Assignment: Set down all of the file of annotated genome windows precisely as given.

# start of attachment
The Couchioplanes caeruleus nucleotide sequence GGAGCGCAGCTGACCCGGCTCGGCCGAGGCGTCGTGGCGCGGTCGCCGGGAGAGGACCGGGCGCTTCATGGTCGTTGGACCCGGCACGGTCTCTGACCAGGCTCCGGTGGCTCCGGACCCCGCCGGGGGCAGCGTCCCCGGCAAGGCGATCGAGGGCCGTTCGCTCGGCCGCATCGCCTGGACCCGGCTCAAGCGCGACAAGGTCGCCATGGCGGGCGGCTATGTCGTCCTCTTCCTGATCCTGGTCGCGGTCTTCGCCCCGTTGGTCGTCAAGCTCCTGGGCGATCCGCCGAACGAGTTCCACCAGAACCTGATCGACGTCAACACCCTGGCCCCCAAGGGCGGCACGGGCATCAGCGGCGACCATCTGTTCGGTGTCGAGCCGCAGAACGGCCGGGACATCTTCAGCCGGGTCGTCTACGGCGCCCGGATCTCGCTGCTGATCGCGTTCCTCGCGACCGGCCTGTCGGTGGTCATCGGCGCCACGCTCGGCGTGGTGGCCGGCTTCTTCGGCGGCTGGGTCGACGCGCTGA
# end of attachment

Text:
The Couchioplanes caeruleus nucleotide sequence GGAGCGCAGCTGACCCGGCTCGGCCGAGGCGTCGTGGCGCGGTCGCCGGGAGAGGACCGGGCGCTTCATGGTCGTTGGACCCGGCACGGTCTCTGACCAGGCTCCGGTGGCTCCGGACCCCGCCGGGGGCAGCGTCCCCGGCAAGGCGATCGAGGGCCGTTCGCTCGGCCGCATCGCCTGGACCCGGCTCAAGCGCGACAAGGTCGCCATGGCGGGCGGCTATGTCGTCCTCTTCCTGATCCTGGTCGCGGTCTTCGCCCCGTTGGTCGTCAAGCTCCTGGGCGATCCGCCGAACGAGTTCCACCAGAACCTGATCGACGTCAACACCCTGGCCCCCAAGGGCGGCACGGGCATCAGCGGCGACCATCTGTTCGGTGTCGAGCCGCAGAACGGCCGGGACATCTTCAGCCGGGTCGTCTACGGCGCCCGGATCTCGCTGCTGATCGCGTTCCTCGCGACCGGCCTGTCGGTGGTCATCGGCGCCACGCTCGGCGTGGTGGCCGGCTTCTTCGGCGGCTGGGTCGACGCGCTGA